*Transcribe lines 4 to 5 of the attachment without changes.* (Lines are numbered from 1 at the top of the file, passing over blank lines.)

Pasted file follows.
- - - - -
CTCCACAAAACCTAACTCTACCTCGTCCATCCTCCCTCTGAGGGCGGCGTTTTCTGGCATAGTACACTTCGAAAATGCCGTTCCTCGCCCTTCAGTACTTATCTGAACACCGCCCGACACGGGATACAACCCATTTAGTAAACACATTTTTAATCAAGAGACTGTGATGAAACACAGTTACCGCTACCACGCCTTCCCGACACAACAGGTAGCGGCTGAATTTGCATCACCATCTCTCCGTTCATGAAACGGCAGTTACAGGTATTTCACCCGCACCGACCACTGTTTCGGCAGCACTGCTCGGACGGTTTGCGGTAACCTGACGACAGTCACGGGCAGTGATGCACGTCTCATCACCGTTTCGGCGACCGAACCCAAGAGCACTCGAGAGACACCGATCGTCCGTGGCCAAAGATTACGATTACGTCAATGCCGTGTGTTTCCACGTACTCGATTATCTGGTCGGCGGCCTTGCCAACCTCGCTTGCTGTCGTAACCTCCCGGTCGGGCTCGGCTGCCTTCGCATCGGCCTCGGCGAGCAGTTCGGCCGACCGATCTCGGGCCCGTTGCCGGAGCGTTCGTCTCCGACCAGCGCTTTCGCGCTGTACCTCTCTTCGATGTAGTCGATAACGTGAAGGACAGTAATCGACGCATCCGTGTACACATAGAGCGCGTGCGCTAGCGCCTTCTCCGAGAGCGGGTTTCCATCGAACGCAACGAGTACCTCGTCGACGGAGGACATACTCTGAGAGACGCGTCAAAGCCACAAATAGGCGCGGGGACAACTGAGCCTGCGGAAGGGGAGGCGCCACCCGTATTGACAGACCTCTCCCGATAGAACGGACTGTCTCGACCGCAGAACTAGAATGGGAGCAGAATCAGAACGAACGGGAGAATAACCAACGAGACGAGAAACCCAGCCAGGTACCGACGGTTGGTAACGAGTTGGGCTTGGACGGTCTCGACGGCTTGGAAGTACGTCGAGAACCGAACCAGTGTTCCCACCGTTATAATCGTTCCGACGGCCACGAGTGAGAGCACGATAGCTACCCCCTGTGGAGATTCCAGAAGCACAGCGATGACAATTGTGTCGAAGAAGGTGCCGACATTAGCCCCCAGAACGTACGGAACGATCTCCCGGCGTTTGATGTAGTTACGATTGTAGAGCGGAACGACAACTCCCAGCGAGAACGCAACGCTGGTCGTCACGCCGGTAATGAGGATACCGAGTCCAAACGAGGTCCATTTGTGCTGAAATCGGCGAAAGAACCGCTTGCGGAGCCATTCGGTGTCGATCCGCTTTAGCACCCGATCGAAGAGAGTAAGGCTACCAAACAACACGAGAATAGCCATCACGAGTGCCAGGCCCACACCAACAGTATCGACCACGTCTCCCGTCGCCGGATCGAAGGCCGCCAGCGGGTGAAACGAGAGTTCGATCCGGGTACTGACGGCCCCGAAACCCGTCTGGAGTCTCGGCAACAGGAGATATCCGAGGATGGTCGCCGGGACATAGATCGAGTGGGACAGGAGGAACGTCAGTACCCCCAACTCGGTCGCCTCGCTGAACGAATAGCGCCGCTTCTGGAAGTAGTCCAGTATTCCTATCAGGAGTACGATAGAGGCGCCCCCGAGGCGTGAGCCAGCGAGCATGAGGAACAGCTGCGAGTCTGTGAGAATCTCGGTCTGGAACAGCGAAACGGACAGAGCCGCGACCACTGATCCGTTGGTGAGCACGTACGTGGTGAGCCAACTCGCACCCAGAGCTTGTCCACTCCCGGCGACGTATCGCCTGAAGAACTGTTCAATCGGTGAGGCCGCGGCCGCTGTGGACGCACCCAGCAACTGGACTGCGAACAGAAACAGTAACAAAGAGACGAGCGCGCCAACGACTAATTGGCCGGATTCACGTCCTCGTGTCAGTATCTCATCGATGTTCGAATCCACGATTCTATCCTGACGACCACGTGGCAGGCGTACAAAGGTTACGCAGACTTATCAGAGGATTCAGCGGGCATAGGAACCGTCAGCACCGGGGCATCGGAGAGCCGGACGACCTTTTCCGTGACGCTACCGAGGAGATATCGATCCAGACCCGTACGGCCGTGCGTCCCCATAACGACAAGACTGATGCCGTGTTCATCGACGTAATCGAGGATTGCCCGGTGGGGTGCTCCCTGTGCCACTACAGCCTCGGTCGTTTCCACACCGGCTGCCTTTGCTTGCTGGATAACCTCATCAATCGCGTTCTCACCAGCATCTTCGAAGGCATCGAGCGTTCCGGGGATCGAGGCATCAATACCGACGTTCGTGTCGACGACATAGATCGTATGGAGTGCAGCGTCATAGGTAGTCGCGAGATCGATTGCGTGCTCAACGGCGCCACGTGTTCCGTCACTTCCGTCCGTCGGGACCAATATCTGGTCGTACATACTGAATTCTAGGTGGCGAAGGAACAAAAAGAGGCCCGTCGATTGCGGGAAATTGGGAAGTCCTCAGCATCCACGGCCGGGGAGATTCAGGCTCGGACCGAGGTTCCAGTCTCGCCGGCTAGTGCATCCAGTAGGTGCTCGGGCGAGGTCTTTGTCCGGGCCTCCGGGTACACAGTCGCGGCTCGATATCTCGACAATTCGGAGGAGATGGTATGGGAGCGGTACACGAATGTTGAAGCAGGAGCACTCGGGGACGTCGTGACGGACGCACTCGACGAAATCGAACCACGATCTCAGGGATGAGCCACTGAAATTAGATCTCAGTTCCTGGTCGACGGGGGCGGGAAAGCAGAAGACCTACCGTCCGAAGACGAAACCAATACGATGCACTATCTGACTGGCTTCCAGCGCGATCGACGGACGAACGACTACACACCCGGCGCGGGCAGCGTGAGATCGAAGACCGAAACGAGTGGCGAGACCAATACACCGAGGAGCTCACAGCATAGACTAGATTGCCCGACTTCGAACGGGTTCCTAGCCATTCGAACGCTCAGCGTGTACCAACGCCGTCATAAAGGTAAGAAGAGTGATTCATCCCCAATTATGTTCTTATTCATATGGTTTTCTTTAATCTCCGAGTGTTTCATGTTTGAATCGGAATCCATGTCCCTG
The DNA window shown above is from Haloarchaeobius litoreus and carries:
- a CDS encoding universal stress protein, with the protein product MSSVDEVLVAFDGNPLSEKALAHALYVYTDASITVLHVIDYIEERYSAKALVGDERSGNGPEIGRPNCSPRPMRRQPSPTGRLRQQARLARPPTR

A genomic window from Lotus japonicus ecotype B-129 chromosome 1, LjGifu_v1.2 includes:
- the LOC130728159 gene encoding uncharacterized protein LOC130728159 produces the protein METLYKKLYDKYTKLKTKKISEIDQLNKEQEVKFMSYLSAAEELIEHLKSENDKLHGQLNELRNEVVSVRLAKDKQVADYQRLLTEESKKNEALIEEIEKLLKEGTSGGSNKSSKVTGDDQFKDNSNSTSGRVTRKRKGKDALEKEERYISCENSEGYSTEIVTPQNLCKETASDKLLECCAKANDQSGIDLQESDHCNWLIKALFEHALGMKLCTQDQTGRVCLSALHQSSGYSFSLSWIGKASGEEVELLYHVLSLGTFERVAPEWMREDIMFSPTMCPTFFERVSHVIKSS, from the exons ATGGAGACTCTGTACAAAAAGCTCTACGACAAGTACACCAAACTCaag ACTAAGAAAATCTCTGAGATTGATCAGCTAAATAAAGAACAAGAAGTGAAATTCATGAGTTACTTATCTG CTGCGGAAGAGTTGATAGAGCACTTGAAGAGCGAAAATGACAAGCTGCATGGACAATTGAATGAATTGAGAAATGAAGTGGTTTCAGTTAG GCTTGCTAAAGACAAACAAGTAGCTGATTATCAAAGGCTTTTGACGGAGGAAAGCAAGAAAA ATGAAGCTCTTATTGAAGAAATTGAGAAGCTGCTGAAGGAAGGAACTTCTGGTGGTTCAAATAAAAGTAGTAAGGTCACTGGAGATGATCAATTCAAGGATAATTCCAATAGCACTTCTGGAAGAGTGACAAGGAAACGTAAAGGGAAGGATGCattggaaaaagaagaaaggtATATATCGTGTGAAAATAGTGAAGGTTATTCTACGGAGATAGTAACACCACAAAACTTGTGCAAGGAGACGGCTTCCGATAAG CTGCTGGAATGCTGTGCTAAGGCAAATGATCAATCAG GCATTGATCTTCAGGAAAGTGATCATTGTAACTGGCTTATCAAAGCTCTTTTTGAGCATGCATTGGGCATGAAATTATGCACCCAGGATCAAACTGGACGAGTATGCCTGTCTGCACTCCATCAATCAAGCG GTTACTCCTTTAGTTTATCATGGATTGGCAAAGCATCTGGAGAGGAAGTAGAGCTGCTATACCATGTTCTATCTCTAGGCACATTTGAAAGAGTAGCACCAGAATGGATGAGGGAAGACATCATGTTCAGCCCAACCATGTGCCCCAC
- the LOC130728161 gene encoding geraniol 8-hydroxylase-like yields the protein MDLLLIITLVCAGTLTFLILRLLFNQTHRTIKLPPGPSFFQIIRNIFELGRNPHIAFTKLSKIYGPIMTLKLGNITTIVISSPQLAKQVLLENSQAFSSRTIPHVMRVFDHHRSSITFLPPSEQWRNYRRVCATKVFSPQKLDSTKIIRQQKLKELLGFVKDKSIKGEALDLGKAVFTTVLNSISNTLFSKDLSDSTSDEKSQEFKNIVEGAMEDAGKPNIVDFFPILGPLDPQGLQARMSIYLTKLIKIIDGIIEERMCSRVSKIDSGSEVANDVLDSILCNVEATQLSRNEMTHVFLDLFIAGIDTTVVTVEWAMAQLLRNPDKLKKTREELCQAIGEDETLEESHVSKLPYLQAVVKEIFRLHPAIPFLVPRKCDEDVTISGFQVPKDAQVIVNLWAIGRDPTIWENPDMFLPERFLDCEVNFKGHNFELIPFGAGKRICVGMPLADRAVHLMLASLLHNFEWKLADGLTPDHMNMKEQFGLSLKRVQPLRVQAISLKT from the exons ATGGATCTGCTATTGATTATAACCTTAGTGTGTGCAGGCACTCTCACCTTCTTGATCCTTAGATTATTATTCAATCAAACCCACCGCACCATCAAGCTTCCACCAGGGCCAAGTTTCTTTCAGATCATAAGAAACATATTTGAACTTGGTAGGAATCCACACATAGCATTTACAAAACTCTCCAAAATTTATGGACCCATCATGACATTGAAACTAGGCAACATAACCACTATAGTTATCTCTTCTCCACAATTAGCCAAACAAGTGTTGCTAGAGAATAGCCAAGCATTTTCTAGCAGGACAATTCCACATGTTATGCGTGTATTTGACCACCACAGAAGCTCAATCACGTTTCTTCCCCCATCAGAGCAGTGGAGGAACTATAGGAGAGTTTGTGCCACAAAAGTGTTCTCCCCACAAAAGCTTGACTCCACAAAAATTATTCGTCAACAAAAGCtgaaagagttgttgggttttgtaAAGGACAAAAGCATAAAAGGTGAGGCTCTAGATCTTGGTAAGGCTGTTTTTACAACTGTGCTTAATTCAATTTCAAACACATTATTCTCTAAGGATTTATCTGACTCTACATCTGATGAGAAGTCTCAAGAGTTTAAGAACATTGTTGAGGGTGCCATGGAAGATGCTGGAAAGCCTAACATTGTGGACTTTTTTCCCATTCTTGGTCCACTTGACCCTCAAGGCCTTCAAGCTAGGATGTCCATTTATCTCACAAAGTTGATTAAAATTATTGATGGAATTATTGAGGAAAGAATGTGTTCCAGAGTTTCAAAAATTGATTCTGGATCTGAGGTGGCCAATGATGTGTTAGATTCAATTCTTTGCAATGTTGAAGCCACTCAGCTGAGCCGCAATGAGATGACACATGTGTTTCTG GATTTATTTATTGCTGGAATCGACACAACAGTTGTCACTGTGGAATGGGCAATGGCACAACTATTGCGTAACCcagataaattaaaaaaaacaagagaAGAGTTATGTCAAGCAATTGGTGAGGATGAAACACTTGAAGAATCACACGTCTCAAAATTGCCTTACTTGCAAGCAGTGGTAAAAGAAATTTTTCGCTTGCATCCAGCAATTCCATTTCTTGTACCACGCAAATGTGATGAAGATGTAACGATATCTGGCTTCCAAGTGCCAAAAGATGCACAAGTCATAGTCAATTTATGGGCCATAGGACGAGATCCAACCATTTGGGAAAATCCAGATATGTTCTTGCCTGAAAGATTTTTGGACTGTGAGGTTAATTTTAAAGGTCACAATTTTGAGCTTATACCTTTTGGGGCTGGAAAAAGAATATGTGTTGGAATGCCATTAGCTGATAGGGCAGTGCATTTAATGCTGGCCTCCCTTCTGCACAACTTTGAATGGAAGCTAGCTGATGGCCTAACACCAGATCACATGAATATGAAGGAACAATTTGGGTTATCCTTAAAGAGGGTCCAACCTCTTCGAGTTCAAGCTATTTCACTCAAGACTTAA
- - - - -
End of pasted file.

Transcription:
A genomic window from Lotus japonicus ecotype B-129 chromosome 1, LjGifu_v1.2 includes:
- the LOC130728159 gene encoding uncharacterized protein LOC130728159 produces the protein METLYKKLYDKYTKLKTKKISEIDQLNKEQEVKFMSYLSAAEELIEHLKSENDKLHGQLNELRNEVVSVRLAKDKQVADYQRLLTEESKKNEALIEEIEKLLKEGTSGGSNKSSKVTGDDQFKDNSNSTSGRVTRKRKGKDALEKEERYISCENSEGYSTEIVTPQNLCKETASDKLLECCAKANDQSGIDLQESDHCNWLIKALFEHALGMKLCTQDQTGRVCLSALHQSSGYSFSLSWIGKASGEEVELLYHVLSLGTFERVAPEWMREDIMFSPTMCPTFFERVSHVIKSS, from the exons ATGGAGACTCTGTACAAAAAGCTCTACGACAAGTACACCAAACTCaag ACTAAGAAAATCTCTGAGATTGATCAGCTAAATAAAGAACAAGAAGTGAAATTCATGAGTTACTTATCTG CTGCGGAAGAGTTGATAGAGCACTTGAAGAGCGAAAATGACAAGCTGCATGGACAATTGAATGAATTGAGAAATGAAGTGGTTTCAGTTAG GCTTGCTAAAGACAAACAAGTAGCTGATTATCAAAGGCTTTTGACGGAGGAAAGCAAGAAAA ATGAAGCTCTTATTGAAGAAATTGAGAAGCTGCTGAAGGAAGGAACTTCTGGTGGTTCAAATAAAAGTAGTAAGGTCACTGGAGATGATCAATTCAAGGATAATTCCAATAGCACTTCTGGAAGAGTGACAAGGAAACGTAAAGGGAAGGATGCattggaaaaagaagaaaggtATATATCGTGTGAAAATAGTGAAGGTTATTCTACGGAGATAGTAACACCACAAAACTTGTGCAAGGAGACGGCTTCCGATAAG CTGCTGGAATGCTGTGCTAAGGCAAATGATCAATCAG GCATTGATCTTCAGGAAAGTGATCATTGTAACTGGCTTATCAAAGCTCTTTTTGAGCATGCATTGGGCATGAAATTATGCACCCAGGATCAAACTGGACGAGTATGCCTGTCTGCACTCCATCAATCAAGCG GTTACTCCTTTAGTTTATCATGGATTGGCAAAGCATCTGGAGAGGAAGTAGAGCTGCTATACCATGTTCTATCTCTAGGCACATTTGAAAGAGTAGCACCAGAATGGATGAGGGAAGACATCATGTTCAGCCCAACCATGTGCCCCAC